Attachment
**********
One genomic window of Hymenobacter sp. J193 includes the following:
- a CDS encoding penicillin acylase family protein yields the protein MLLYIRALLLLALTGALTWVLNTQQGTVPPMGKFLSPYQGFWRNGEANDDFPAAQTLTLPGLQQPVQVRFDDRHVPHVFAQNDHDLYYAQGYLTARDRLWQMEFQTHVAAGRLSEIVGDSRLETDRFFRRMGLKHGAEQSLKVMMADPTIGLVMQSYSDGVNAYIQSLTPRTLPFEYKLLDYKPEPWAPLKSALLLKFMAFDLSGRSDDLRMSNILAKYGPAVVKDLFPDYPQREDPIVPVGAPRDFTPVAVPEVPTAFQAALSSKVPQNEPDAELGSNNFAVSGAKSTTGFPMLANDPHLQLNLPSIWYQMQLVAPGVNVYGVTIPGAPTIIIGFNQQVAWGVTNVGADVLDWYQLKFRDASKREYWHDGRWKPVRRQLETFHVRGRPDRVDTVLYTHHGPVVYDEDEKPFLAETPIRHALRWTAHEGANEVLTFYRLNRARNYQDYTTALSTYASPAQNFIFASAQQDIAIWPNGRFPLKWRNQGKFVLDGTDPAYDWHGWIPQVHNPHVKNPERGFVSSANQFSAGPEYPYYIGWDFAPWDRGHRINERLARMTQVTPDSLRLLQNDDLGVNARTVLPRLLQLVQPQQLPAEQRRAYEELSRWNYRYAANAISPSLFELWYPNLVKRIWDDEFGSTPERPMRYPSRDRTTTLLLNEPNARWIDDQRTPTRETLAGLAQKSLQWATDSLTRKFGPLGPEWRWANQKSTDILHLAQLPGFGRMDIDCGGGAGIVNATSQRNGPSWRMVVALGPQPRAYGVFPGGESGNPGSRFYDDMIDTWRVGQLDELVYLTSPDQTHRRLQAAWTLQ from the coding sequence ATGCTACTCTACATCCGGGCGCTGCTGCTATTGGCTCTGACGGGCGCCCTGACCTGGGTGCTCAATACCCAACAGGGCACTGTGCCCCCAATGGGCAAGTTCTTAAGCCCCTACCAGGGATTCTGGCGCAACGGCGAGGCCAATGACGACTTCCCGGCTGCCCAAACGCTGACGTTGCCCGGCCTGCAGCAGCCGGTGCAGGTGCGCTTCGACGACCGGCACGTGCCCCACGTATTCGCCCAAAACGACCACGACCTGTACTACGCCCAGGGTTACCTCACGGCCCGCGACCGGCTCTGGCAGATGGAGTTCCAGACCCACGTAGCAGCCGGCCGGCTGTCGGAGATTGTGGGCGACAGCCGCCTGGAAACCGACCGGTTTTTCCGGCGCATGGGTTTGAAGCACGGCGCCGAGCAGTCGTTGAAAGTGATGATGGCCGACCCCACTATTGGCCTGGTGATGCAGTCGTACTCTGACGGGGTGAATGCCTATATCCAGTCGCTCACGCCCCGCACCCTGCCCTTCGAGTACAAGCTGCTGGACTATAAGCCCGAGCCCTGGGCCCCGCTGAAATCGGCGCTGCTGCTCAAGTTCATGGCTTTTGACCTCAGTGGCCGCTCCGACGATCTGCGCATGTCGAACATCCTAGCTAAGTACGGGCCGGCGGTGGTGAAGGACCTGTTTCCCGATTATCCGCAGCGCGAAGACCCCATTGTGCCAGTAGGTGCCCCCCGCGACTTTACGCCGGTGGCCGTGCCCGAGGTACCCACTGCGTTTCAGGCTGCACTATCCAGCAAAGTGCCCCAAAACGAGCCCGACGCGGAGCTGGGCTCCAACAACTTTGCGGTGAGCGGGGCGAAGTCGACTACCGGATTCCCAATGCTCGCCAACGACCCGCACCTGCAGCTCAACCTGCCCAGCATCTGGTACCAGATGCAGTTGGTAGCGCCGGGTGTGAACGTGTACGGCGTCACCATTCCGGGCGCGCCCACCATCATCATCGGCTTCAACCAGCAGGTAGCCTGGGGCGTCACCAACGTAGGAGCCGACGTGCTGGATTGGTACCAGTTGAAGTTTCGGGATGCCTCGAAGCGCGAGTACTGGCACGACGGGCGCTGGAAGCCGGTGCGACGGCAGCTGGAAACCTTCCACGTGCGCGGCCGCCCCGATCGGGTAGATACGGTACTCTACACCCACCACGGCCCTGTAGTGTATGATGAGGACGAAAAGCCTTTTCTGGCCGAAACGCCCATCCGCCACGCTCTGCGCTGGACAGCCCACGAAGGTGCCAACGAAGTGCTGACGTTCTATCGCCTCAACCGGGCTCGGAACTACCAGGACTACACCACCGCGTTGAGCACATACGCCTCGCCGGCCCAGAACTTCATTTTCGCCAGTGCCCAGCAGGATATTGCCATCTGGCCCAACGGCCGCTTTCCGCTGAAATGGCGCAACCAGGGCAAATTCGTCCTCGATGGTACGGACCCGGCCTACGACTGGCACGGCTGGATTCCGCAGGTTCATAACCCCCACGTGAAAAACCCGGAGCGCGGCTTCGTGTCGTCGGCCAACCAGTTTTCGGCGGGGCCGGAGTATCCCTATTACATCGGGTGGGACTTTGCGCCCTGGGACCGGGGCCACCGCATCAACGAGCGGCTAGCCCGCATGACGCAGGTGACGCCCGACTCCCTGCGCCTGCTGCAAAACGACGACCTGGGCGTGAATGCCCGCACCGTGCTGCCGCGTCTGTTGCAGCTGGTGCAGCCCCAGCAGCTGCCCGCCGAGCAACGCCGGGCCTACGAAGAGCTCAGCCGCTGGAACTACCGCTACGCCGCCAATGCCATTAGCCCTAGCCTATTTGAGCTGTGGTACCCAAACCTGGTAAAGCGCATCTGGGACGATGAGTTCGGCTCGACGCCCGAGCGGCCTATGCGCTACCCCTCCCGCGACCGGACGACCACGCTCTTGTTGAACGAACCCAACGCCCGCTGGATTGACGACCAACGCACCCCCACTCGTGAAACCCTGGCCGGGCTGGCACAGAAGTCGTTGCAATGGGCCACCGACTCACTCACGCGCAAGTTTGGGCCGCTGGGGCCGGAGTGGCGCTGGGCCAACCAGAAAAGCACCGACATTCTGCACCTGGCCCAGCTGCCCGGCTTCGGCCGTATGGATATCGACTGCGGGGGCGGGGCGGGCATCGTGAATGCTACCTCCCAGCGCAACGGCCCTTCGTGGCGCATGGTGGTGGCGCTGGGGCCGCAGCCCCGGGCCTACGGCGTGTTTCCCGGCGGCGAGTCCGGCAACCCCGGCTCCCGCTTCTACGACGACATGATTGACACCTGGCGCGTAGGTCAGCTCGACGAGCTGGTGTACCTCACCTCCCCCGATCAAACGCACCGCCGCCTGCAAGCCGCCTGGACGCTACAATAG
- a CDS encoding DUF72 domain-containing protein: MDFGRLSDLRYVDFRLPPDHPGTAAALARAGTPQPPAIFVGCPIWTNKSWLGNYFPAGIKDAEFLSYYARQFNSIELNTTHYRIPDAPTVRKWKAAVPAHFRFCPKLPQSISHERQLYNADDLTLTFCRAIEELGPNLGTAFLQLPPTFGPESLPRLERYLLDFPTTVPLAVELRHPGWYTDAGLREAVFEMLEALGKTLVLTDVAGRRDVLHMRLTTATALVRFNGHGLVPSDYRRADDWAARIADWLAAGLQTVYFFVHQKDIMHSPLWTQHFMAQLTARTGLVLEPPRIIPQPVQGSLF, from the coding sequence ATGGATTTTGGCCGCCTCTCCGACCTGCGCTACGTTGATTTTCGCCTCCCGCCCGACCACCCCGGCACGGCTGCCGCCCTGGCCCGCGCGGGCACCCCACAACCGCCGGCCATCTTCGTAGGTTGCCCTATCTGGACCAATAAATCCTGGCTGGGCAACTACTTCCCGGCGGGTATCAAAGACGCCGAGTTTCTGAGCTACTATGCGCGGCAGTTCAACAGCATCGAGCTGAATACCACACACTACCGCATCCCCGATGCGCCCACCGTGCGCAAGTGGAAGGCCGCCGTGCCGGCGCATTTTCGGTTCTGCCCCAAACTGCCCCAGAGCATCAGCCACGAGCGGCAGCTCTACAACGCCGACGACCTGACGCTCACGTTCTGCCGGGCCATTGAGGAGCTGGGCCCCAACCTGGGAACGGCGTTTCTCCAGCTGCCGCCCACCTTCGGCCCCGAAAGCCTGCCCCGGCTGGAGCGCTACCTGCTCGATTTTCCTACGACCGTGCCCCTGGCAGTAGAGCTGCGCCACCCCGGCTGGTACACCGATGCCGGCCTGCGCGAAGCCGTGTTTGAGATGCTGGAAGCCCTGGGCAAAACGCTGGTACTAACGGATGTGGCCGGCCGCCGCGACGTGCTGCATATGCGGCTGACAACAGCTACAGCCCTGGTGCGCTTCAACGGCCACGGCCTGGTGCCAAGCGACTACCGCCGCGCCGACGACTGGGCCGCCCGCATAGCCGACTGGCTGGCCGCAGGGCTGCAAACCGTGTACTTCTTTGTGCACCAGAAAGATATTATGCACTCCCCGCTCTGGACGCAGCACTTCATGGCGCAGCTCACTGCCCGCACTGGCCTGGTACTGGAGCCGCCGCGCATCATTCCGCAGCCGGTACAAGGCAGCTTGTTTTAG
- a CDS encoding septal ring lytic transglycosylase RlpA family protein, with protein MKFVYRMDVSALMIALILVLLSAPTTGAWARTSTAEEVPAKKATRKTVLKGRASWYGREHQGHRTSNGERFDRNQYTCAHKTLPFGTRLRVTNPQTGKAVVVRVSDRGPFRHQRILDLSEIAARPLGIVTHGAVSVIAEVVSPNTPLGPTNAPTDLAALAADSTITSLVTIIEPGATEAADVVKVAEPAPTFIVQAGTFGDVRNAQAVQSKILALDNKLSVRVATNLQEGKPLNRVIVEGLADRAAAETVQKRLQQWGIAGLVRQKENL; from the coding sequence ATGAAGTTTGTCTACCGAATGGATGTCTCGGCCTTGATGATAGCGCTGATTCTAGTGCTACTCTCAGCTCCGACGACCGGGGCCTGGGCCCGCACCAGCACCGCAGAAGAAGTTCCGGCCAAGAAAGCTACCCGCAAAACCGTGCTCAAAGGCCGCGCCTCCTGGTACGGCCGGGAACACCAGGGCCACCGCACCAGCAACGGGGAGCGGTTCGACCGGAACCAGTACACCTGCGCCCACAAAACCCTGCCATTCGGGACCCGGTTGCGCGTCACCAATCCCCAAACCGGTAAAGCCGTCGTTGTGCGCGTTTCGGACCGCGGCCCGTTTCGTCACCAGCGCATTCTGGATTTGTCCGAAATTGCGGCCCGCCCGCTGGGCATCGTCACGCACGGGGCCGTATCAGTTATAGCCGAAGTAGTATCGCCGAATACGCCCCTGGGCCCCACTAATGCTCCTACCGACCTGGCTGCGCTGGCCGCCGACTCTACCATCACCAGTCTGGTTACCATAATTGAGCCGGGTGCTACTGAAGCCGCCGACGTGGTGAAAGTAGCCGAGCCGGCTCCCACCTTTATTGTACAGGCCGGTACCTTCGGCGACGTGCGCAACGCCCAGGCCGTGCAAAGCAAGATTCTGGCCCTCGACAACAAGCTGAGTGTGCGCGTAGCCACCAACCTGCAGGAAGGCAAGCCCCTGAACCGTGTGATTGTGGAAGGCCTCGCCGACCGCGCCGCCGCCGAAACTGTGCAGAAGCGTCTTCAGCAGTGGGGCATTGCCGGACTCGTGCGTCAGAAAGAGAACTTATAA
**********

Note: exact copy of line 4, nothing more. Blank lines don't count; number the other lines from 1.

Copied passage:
- a CDS encoding septal ring lytic transglycosylase RlpA family protein, with protein MKFVYRMDVSALMIALILVLLSAPTTGAWARTSTAEEVPAKKATRKTVLKGRASWYGREHQGHRTSNGERFDRNQYTCAHKTLPFGTRLRVTNPQTGKAVVVRVSDRGPFRHQRILDLSEIAARPLGIVTHGAVSVIAEVVSPNTPLGPTNAPTDLAALAADSTITSLVTIIEPGATEAADVVKVAEPAPTFIVQAGTFGDVRNAQAVQSKILALDNKLSVRVATNLQEGKPLNRVIVEGLADRAAAETVQKRLQQWGIAGLVRQKENL; from the coding sequence ATGAAGTTTGTCTACCGAATGGATGTCTCGGCCTTGATGATAGCGCTGATTCTAGTGCTACTCTCAGCTCCGACGACCGGGGCCTGGGCCCGCACCAGCACCGCAGAAGAAGTTCCGGCCAAGAAAGCTACCCGCAAAACCGTGCTCAAAGGCCGCGCCTCCTGGTACGGCCGGGAACACCAGGGCCACCGCACCAGCAACGGGGAGCGGTTCGACCGGAACCAGTACACCTGCGCCCACAAAACCCTGCCATTCGGGACCCGGTTGCGCGTCACCAATCCCCAAACCGGTAAAGCCGTCGTTGTGCGCGTTTCGGACCGCGGCCCGTTTCGTCACCAGCGCATTCTGGATTTGTCCGAAATTGCGGCCCGCCCGCTGGGCATCGTCACGCACGGGGCCGTATCAGTTATAGCCGAAGTAGTATCGCCGAATACGCCCCTGGGCCCCACTAATGCTCCTACCGACCTGGCTGCGCTGGCCGCCGACTCTACCATCACCAGTCTGGTTACCATAATTGAGCCGGGTGCTACTGAAGCCGCCGACGTGGTGAAAGTAGCCGAGCCGGCTCCCACCTTTATTGTACAGGCCGGTACCTTCGGCGACGTGCGCAACGCCCAGGCCGTGCAAAGCAAGATTCTGGCCCTCGACAACAAGCTGAGTGTGCGCGTAGCCACCAACCTGCAGGAAGGCAAGCCCCTGAACCGTGTGATTGTGGAAGGCCTCGCCGACCGCGCCGCCGCCGAAACTGTGCAGAAGCGTCTTCAGCAGTGGGGCATTGCCGGACTCGTGCGTCAGAAAGAGAACTTATAA